Legendary angel investor Dave McClure set off another firestorm this week when he said that startups are “functionally illiterate at marketing.” Sadly he’s right.
There are a lot of brilliant people in the Valley, most of whom don’t know the first thing about public relations and marketing.
Silicon Valley is Hollywood for Geeks, Wall Street for founders and Paris Fashion Week for user interface designers. But it’s product obsession is to its detriment. Silicon Valley is all product all the time.
New York is a startup city that gets marketing. I spent a day at General Assembly HQ in 2011, and spoke with 11 founders back-to-back. Startups in New York don’t build stuff. They’re extremely good at marketing.
Tred, BestVendor and wehostels are made in New York startups that are exceptionally good at transacting business on behalf of other people who make things. They didn’t build the widget factory, but they make sure to find buyers for the widgets. This is bare knuckle marketing. Sell stuff.
The more Silicon Valley startup founders I meet, the more I realize what seems like common sense public relations isn’t common at all. At least around here. Marketing and PR are not in our DNA. They should be.
We make great things here. No one will deny that people worldwide love what we make. But it’s a mystery sometimes how what gets in Silicon Valley finds its way to the people who need it, when we’re so bad at marketing.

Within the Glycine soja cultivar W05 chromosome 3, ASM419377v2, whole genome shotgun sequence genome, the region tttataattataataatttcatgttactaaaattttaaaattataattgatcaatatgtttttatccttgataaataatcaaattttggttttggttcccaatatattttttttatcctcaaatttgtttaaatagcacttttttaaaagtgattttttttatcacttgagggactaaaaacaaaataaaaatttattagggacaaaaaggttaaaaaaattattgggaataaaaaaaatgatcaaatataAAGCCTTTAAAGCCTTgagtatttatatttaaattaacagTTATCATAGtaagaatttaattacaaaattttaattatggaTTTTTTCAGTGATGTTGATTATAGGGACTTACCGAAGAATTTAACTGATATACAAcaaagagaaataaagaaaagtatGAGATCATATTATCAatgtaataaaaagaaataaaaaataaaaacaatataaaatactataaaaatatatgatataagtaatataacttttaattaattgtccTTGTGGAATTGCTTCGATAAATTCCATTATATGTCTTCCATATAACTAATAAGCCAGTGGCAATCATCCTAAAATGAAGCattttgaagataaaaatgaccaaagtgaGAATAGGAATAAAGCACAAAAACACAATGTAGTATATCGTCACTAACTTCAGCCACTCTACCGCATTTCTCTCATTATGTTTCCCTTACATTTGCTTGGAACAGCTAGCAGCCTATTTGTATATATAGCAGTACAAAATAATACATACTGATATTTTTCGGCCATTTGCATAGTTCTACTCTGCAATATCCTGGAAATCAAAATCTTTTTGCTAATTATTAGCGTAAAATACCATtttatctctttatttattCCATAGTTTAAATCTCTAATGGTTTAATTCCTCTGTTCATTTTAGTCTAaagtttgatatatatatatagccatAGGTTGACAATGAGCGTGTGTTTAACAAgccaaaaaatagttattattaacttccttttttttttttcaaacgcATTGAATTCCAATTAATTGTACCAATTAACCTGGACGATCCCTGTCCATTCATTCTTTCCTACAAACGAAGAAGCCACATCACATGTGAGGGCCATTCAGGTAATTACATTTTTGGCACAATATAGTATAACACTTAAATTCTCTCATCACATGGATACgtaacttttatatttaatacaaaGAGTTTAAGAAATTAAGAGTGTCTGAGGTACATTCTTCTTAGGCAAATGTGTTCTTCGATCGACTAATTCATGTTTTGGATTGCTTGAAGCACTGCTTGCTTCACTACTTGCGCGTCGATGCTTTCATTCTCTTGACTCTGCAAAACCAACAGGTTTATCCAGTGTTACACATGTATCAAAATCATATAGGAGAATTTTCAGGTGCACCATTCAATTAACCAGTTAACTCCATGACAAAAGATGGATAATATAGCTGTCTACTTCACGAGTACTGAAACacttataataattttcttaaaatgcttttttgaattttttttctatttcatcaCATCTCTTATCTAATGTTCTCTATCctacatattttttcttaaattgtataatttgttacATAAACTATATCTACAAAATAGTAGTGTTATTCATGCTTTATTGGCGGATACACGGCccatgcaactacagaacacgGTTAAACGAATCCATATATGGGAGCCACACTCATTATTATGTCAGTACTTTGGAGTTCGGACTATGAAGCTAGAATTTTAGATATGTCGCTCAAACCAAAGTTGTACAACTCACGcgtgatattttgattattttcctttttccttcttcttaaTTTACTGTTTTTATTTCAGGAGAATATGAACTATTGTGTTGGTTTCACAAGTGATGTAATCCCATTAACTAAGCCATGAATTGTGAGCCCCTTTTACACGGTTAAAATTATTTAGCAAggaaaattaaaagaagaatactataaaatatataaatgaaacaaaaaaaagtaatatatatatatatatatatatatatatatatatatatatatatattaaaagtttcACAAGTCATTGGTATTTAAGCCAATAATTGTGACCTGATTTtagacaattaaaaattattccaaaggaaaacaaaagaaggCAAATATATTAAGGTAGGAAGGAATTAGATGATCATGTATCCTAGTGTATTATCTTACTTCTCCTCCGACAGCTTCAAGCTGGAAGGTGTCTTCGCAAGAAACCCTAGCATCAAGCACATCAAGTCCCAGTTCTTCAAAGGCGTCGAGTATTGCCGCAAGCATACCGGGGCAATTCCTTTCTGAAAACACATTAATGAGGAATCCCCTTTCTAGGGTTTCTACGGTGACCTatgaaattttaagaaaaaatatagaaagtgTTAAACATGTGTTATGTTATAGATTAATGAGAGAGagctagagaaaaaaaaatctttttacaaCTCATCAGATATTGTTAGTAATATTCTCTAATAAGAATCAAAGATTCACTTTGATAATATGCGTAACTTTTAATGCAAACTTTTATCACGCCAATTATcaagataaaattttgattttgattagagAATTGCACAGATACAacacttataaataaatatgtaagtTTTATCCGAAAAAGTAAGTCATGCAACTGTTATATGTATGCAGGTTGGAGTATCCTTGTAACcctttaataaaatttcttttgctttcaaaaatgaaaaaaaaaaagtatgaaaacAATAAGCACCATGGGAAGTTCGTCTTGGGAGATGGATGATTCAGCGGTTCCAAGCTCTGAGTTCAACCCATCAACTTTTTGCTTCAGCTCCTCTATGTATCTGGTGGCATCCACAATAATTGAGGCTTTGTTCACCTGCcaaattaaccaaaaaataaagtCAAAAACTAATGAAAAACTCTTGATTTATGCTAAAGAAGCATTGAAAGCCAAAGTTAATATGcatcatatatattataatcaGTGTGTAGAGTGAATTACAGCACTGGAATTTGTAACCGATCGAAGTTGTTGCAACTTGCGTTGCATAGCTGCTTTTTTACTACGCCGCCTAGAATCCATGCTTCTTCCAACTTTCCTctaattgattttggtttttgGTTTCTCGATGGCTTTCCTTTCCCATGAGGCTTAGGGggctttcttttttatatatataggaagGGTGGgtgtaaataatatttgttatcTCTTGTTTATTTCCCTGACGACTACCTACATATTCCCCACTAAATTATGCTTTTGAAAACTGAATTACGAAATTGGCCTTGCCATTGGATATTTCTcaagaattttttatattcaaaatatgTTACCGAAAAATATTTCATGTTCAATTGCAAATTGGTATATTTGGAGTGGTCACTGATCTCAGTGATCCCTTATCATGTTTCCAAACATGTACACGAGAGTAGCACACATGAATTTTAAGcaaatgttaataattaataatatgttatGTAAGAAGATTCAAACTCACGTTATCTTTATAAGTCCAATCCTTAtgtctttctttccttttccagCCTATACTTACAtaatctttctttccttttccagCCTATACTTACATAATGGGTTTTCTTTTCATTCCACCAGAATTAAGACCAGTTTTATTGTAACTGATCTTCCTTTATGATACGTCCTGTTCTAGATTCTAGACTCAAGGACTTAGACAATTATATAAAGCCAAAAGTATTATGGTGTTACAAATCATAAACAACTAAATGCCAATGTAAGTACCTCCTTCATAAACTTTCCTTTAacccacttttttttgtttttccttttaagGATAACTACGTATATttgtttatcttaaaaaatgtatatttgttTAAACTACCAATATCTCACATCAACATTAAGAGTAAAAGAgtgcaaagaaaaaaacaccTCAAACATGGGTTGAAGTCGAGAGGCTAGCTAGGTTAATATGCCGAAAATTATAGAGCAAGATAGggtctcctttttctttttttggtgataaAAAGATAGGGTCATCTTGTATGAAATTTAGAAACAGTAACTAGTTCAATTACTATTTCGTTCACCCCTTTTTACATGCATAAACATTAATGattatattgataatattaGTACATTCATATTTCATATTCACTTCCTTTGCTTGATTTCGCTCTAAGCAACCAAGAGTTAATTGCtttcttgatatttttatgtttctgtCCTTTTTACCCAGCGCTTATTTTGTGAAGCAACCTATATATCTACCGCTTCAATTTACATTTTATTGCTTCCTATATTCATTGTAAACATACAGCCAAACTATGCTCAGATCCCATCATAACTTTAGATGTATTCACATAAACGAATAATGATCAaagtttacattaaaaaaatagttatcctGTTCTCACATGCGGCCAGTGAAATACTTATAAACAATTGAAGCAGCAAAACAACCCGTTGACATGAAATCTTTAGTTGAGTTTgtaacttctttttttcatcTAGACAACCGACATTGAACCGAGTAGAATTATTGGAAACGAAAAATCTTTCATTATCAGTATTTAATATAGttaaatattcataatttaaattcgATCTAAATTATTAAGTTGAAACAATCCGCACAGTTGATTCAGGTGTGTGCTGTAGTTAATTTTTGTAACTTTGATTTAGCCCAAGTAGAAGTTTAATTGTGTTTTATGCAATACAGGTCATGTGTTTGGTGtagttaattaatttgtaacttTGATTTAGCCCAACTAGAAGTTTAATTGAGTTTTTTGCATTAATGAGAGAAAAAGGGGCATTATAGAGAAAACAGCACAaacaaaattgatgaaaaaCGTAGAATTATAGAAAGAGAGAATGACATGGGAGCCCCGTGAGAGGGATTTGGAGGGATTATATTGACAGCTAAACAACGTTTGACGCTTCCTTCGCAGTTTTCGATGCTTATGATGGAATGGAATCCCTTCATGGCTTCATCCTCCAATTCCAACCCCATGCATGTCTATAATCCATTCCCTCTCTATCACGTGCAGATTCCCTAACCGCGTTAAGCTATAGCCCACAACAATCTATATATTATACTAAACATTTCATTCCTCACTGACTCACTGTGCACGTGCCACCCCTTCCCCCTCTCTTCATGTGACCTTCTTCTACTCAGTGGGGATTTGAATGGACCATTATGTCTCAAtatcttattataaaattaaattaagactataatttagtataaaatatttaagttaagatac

it's laughable we worship Silicon Valley as some kind of Mecca for startups, given how functionally illiterate the valley is @ marketing.
— Dave McClure (@davemcclure) July 1, 2013
As CEO it’s your job to be the face of the company, and to represent your product in the public. It’s also your job to make sure people get paid on time, to ensure that bills don’t pile up, and that your awesome crew is hitting product and traction milestones. Being CEO is no picnic. But critical to the success of your operation is making sure your story is out there, and that your audience knows how to find you.
How to not suck at marketing
The easiest way to market yourself is to have a blog. I’m always amazed when startups don’t have a blog, or when it hasn’t been updated for months. Of all the ways not to mess up at public relations, this is the most flagrant offense.
Another lean marketing technique is to remain active on LinkedIn. Whether you’re posting updates regularly, contributing to relevant discussions, or just using LinkedIn Today to follow news, you should be listening to what your audience needs online. And unlike buzzy, noise-ridden social platforms, LinkedIn is a professional social network filled with decision-makers and likely customers. Finally, you should be using SlideShare to promote your ideas, and as an additional listening mechanism. They’re all free. The more time you put in, the more you will get out. But remember, it’s a process, not a product.
In our age of lean startups it’s OK not to be a generalist. Where people excel they should be left to thrive. Not everyone is good at the whole communications thing. I get it. And bad public relations can do more harm than good. But while Dave riles people up, his screed should be a wakeup call.
Public relations is vital to the success of any good product. A good product with no marketing doesn’t stand a chance. It’s time for Silicon Valley to stop sucking at public relations and marketing.
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